Alcohol just made me feel so right. I loved who I was when I was buzzed — I was convinced that could communicate better with men, was bubblier in social settings. I even felt like I was skinnier and looked prettier. If someone told you, you could have all that just by taking a sip of some sort of magic potion, wouldn’t you?

In college, getting my hands on seemingly unlimited supplies of alcohol was like child’s play. It got more difficult when I moved back in with my parents after I graduated though, and I’d have to sneak bottles of vodka upstairs to my room or raid my dad’s stock of beers, without them noticing. It wasn’t easy to conceal my habits from their watchful gaze.

Spiraling downward

Through my 20’s and 30’s, my drinking got worse and, like most gateway drugs, opened up a gateway to more dangerous experimentation with substances. I started mixing drugs together to experience new kinds of highs, and eventually even tried crystal meth. That was the pinnacle of my substance abuse, and it caused my parents to stop speaking to me for half a year; they were so distraught by the things I had done to myself.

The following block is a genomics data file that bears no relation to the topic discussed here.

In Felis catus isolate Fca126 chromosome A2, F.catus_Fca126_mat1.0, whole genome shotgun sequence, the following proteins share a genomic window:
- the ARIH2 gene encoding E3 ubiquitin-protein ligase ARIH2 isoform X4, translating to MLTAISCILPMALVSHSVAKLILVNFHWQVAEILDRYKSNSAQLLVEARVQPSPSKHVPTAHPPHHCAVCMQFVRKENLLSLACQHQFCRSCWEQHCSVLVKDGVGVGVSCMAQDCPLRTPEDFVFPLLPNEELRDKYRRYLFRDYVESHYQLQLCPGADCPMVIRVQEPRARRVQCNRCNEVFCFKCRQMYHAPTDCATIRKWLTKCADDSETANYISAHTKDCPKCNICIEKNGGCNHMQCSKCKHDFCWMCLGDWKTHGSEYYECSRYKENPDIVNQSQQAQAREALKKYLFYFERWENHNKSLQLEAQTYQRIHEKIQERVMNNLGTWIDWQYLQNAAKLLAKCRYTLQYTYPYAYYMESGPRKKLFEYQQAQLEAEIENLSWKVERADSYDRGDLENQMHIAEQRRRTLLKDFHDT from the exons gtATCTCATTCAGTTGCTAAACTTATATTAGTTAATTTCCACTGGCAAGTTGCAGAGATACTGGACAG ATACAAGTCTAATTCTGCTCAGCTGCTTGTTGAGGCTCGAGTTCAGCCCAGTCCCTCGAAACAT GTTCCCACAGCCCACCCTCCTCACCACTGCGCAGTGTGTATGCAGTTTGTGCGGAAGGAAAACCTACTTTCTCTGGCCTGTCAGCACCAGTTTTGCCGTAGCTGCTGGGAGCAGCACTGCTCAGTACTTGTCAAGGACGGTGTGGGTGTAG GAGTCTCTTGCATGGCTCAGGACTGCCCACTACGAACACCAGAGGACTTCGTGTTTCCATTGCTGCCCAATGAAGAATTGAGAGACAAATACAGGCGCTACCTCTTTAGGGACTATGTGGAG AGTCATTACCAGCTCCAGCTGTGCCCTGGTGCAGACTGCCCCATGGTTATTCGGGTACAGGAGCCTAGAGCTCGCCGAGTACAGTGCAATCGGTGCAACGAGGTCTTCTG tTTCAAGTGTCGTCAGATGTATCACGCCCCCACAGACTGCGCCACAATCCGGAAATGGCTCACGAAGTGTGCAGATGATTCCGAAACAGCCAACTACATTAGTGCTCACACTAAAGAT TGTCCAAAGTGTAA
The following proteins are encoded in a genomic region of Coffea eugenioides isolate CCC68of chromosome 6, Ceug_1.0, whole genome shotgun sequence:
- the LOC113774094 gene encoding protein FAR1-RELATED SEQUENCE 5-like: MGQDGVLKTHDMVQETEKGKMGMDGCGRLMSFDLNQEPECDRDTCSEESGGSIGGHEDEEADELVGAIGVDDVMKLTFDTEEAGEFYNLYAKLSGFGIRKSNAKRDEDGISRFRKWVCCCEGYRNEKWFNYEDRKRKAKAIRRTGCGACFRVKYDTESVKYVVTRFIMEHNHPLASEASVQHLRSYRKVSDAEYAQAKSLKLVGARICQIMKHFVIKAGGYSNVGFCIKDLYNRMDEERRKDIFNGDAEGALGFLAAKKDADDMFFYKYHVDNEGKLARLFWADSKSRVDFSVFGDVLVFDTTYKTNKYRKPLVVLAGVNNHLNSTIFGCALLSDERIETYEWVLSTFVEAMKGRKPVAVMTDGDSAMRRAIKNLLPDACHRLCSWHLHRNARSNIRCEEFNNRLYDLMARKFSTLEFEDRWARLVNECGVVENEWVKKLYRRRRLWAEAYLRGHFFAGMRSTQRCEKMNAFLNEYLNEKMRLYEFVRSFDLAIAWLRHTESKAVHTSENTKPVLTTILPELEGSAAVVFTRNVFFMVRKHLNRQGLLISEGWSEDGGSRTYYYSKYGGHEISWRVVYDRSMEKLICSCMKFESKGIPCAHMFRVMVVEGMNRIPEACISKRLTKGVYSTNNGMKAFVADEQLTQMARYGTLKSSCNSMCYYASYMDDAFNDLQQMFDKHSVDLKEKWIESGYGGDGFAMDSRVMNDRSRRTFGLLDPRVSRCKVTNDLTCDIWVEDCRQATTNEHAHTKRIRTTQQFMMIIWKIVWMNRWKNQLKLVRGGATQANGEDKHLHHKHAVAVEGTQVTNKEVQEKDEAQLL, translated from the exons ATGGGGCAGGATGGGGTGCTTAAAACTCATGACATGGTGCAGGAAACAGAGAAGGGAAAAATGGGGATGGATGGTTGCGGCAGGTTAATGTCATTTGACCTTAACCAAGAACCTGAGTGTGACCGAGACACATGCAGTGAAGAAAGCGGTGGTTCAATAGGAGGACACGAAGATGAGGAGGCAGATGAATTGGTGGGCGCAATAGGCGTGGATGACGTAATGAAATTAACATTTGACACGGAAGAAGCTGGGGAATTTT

In 2001, I met my husband Mark, a firefighter, and EMT who swept me off my feet. Within three months of meeting Mark, I had gotten pregnant with our daughter Morgan, and we knew we had no alternative but to get married. We stayed together for 12 years when finally the fighting and disagreements became insurmountable. Mark is an amazing man, but because of how quickly everything happened so early on, we never really had a chance to get to know each other. Simply put, we weren’t the best fit for one another.

Predictably, my struggles with addiction caused a lot of tumult in our marriage. Things got worse after I suffered a bad car accident and was prescribed Soma, a muscle relaxer. Soma has been shown to have habit-forming effects due to the presence of meprobamate, a metabolite that, in the body, operates like benzodiazepines (a class of drugs that includes Ativan, Klonopin, and Valium).